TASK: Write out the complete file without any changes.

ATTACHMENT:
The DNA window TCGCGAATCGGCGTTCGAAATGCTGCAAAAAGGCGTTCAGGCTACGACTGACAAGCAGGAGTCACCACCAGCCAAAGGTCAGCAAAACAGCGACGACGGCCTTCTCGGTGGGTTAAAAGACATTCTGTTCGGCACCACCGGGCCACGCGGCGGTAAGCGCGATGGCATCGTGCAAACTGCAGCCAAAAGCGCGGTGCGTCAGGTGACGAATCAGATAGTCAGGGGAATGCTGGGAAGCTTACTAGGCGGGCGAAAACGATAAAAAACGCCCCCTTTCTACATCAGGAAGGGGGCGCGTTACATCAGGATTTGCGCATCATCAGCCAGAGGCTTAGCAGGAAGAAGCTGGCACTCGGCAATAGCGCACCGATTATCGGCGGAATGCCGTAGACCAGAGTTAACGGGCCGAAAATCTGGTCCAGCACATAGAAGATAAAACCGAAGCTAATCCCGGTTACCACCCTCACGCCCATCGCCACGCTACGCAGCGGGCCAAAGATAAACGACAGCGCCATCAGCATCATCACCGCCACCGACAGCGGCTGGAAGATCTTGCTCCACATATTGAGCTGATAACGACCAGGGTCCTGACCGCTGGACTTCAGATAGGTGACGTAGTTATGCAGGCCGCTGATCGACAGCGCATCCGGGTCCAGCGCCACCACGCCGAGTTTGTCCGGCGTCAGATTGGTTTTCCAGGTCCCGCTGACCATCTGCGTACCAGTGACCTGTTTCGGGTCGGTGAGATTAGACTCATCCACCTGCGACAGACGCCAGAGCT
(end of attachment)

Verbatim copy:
The DNA window TCGCGAATCGGCGTTCGAAATGCTGCAAAAAGGCGTTCAGGCTACGACTGACAAGCAGGAGTCACCACCAGCCAAAGGTCAGCAAAACAGCGACGACGGCCTTCTCGGTGGGTTAAAAGACATTCTGTTCGGCACCACCGGGCCACGCGGCGGTAAGCGCGATGGCATCGTGCAAACTGCAGCCAAAAGCGCGGTGCGTCAGGTGACGAATCAGATAGTCAGGGGAATGCTGGGAAGCTTACTAGGCGGGCGAAAACGATAAAAAACGCCCCCTTTCTACATCAGGAAGGGGGCGCGTTACATCAGGATTTGCGCATCATCAGCCAGAGGCTTAGCAGGAAGAAGCTGGCACTCGGCAATAGCGCACCGATTATCGGCGGAATGCCGTAGACCAGAGTTAACGGGCCGAAAATCTGGTCCAGCACATAGAAGATAAAACCGAAGCTAATCCCGGTTACCACCCTCACGCCCATCGCCACGCTACGCAGCGGGCCAAAGATAAACGACAGCGCCATCAGCATCATCACCGCCACCGACAGCGGCTGGAAGATCTTGCTCCACATATTGAGCTGATAACGACCAGGGTCCTGACCGCTGGACTTCAGATAGGTGACGTAGTTATGCAGGCCGCTGATCGACAGCGCATCCGGGTCCAGCGCCACCACGCCGAGTTTGTCCGGCGTCAGATTGGTTTTCCAGGTCCCGCTGACCATCTGCGTACCAGTGACCTGTTTCGGGTCGGTGAGATTAGACTCATCCACCTGCGACAGACGCCAGAGCT